Referring once more to FIG. 7, a step 88 follows step 82. At step 88, with the hinged portion 32 of the tray 22 a inclined downwardly, and the paper stack 42 flexed as shown in FIG. 3, the control device controls the second actuator 58 (FIG. 2) to lower the second engagement member 54 so that the second engagement member 54 comes into contact with the top sheet of the paper stack 42 at an upstream end 90 (FIG. 4) of the paper stack. The second engagement member is applied to the top sheet of the stack with sufficient force to substantially prevent the sheets of the stack from sliding horizontally relative to each other during a subsequent stage of operation of the mechanism 30. The resulting condition of the tray 22 a, stack 42 and mechanism 30 is illustrated in FIG. 4.

Referring once more to FIG. 7, a step 92 follows step 88. At step 92, with the second engagement member 54 in its lowered position and applying force downwardly to the upstream end 90 of the paper stack 42, the control device controls the first actuator to raise the first engagement member 50, thereby allowing the biasing mechanism 40 (FIG. 2) to return the hinged portion 32 to its home position as shown in FIG. 5. Because the second actuator effectively (but temporarily) pins the sheets of the paper stack to each other during step 92, the stack 42 assumes the “flared” shape indicated in FIG. 5, with the stack 42 in cross section shaped liked an acute-angle parallelogram or the like with many or all of the sheets of the stack each extending further downstream than the respective downward neighboring sheet.

Next, as indicated at step 94 in FIG. 7, the second engagement member 54 is moved upwardly (under control of the control device 60 and by operation of the second actuator 58) to release the upstream end of the stack 42. The resulting condition of the apparatus is shown in FIG. 6. It will be observed that the stack 42 remains in its flared shape. Sheeting feeding operations may now proceed. The flexing of the paper stack illustrated in FIG. 3 may effectively have broken edge welds between sheets of the paper stack and may have similarly disrupted other bonding between sheets of the stack so that the sheet-to-sheet friction may have been reduced, and the possibility of misfeeds and/or multifeeds may have been reduced. In addition, the flared shape of the stack shown in FIG. 6 may also aid in promoting proper feeding of sheets seriatim from the stack.

The embodiment illustrated in connection with FIGS. 2-7 may be modified in a number of ways, including, e.g., elimination of the second engagement member 54 and associated components.

FIG. 8 is a schematic side view of a paper tray 22 b and associated paper stack flexing mechanism 30 a that may be part of the apparatus 20 in accordance with some other embodiments of the invention. The paper tray 22 b includes a downstream hinged portion 32 a for supporting a downstream end 84 of a paper stack 42 (shown with dot-dash lines) and an upstream hinged portion 32 b for supporting an upstream end 90 of the paper stack 42. The hinged portions 32 a, 32 b are pivotable about a shared hinge point 38 a that coincides with a hinge 36 a. (A feed roller 46, as discussed above, is also shown in FIG. 8).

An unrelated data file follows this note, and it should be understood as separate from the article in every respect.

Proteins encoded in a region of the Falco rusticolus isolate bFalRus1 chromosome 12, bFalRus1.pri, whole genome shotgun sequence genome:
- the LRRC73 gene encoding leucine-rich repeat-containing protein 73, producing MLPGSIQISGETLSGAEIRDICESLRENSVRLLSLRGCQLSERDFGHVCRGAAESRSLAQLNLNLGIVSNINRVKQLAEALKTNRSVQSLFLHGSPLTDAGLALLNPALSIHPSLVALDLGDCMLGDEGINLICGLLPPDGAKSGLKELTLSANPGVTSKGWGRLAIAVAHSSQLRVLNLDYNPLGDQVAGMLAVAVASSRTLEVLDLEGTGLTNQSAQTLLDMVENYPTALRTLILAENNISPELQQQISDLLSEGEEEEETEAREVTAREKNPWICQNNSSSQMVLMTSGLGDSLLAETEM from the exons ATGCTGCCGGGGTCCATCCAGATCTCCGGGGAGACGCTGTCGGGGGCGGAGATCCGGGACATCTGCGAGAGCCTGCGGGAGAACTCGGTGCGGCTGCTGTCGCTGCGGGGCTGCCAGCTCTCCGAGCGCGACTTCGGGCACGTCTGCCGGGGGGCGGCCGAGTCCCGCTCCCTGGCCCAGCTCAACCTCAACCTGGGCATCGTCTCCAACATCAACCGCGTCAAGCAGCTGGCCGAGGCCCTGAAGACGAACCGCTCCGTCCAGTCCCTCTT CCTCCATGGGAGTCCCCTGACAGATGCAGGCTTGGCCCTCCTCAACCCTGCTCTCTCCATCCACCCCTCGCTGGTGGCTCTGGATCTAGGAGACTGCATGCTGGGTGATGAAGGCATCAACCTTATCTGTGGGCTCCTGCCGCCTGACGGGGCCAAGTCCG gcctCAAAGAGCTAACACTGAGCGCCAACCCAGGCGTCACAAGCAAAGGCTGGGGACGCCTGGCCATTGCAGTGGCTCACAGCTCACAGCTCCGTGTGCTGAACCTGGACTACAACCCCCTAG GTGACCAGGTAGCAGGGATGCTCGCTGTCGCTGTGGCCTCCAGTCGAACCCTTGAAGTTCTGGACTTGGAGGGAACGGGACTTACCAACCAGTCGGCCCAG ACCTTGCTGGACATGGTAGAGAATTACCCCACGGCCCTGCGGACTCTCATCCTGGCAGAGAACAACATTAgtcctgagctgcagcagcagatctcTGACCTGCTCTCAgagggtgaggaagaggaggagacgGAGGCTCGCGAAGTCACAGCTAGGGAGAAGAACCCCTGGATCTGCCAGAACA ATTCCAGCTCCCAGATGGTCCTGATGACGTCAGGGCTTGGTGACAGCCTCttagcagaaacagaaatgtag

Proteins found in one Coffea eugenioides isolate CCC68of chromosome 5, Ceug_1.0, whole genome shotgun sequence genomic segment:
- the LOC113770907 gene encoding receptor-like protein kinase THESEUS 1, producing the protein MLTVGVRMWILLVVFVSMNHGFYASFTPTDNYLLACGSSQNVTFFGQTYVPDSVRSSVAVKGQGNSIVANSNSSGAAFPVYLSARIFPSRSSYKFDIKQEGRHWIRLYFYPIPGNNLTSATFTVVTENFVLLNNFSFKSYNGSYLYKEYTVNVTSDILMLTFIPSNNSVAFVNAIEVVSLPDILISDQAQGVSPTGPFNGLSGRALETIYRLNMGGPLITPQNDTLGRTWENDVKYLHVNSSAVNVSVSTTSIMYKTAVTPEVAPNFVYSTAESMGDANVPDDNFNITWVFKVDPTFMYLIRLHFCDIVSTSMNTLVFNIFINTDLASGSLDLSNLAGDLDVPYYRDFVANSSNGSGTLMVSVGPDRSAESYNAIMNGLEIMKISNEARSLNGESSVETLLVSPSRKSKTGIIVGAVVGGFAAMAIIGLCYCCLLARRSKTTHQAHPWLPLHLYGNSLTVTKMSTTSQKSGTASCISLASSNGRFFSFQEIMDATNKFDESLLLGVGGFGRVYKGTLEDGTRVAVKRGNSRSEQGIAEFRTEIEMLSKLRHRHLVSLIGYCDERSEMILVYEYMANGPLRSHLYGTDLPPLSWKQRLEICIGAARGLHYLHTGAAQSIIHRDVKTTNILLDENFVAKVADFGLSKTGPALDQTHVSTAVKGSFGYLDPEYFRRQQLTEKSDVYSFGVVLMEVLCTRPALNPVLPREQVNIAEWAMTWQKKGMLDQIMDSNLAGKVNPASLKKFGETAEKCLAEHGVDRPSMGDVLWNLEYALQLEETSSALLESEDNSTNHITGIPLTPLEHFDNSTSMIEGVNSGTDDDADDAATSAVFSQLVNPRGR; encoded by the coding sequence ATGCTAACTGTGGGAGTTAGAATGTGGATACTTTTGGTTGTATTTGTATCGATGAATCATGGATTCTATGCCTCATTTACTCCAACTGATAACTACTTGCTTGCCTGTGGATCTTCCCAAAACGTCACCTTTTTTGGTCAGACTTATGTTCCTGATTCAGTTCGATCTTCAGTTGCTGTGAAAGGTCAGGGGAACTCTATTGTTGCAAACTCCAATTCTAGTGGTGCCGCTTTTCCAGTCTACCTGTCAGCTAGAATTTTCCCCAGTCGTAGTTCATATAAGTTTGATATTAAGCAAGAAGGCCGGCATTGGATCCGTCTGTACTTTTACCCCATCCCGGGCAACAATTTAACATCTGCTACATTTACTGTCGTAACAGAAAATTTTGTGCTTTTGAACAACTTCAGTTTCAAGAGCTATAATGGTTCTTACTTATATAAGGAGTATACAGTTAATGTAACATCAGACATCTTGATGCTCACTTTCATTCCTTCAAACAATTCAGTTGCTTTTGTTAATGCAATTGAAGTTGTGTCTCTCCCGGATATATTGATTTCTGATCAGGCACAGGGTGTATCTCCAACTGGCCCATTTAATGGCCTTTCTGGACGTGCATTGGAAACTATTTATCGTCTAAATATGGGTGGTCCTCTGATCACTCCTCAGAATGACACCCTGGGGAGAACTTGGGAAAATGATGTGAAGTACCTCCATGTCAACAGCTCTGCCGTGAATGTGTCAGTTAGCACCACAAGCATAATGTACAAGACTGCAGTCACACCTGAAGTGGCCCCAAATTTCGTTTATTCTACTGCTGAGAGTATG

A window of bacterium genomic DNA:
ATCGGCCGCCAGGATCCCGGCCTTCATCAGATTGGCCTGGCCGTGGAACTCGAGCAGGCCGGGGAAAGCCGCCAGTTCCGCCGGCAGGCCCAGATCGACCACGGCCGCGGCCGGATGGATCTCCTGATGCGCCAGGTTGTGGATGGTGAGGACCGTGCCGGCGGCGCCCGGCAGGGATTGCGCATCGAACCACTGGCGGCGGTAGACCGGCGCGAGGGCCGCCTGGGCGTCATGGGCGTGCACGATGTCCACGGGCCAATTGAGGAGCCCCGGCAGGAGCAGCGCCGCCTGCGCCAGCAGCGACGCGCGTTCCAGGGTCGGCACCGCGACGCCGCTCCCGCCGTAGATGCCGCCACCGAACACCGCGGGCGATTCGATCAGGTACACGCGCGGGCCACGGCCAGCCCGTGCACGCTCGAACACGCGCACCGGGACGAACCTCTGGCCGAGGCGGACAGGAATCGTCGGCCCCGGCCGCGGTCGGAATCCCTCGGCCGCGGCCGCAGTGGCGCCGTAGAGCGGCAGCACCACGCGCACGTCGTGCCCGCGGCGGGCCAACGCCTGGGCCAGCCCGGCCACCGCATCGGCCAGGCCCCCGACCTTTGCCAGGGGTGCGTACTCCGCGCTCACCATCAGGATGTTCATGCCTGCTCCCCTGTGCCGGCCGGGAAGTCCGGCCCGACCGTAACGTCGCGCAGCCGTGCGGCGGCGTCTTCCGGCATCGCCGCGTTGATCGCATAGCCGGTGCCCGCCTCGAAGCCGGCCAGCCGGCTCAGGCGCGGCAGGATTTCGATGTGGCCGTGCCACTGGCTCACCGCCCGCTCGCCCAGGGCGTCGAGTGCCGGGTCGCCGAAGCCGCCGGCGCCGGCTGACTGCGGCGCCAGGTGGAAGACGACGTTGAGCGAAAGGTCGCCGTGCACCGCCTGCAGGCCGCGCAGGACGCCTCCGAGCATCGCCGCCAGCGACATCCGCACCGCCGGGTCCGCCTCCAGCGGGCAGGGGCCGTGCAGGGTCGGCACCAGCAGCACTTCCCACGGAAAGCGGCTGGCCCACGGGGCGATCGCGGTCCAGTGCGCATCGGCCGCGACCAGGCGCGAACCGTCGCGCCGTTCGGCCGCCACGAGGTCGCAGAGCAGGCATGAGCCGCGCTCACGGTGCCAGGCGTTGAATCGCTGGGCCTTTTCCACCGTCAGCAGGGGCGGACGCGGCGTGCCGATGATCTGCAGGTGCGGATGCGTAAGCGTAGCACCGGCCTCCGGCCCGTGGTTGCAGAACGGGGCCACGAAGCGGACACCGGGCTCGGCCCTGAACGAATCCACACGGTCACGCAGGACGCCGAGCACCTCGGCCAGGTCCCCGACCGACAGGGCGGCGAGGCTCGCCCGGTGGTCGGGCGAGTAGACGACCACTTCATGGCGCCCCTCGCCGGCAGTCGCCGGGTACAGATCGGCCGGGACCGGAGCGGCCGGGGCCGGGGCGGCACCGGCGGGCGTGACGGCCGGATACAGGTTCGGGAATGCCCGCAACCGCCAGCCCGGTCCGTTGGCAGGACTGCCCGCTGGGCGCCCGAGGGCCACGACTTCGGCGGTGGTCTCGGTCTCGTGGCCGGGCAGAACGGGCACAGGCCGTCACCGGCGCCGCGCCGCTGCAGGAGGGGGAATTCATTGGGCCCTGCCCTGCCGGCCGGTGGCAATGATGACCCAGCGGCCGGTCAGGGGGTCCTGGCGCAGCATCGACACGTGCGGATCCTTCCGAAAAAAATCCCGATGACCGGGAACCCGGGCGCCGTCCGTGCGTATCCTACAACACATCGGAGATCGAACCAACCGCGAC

The stack flexing mechanism 30 a shown in FIG. 8 includes a downstream pivot actuator 96 which is operatively coupled to the downstream hinged portion 32 a of the tray 22 b and an upstream pivot actuator represented schematically at 98 which is operatively coupled to the upstream hinged portion 32 b of the tray 22 b. The downstream pivot actuator represented at 96 is operable to selectively pivot the downstream hinged portion 32 a of the tray 22 b up and down, and the upstream pivot actuator 98 is operable to selectively pivot the upstream hinged portion 32 b of the tray 22 b up and down. The actuators 96, 98 may, for example, be constituted by respective motor and cam arrangements or by respective solenoids.

A control device 60 a (again, e.g., an electronic controller, microcontroller or microprocessor) is also included in the stack flexing mechanism 30 a. The control device 60 a is operatively coupled, via first and second control signal paths 62 a, 64 a, respectively, to the actuators 96, 98 to control operation of the actuators 96, 98. Thus the control device 60 a is also operatively coupled to the hinged portions 32 a, 32 b of tray 22 b to control movement of the hinged portions 32 a, 32 b. (The control signal paths may include suitable buffers, driver circuitry, etc., which are not separately shown.)

A sensor 66, which may be like that described in connection with the embodiment of FIG. 2, is coupled to the control device 60 a via sensor signal path 68 so that the sensor 66 can indicate to the control device 60 a occurrence of an event in which paper has, or may have, been loaded into the tray 22 b.

FIGS. 9 and 10 are simplified versions of FIG. 8, showing various stages of operation of the stack flexing mechanism 30 a. FIG. 11 is a flow chart that illustrates a process performed by the stack flexing mechanism 30 a under control of the control device 60 a. Referring initially to FIG. 11, the process begins with a decision step 100 at which it is determined whether the control device 60 a has received a sensor signal to indicate loading (or the possibility of loading) of paper into the tray 22 b. Upon a positive determination at 100, then step 102 follows. At step 102, the control device 62 a controls the pivot actuators 96, 98 to upwardly pivot the hinged portions 32 a, 32 b of the tray 22 b. The resulting condition is illustrated in FIG. 9. It will be noted that the ends 84, 90 of the stack 42 are raised above a central portion 86 of the stack 42, and each of the hinged portions 32 a, 32 b of the tray 22 b has an elevation higher than the elevation of the hinge point 38 a (i.e., both hinged portions are inclined upwardly away from the hinge point). Thus the stack is flexed with its ends upwardly displaced in step 102 relative to the central portion of the stack. Also, the hinged portions are now at elevations that are higher than their elevations when in the home position (FIG. 8) in which the hinged portions are in alignment with each other.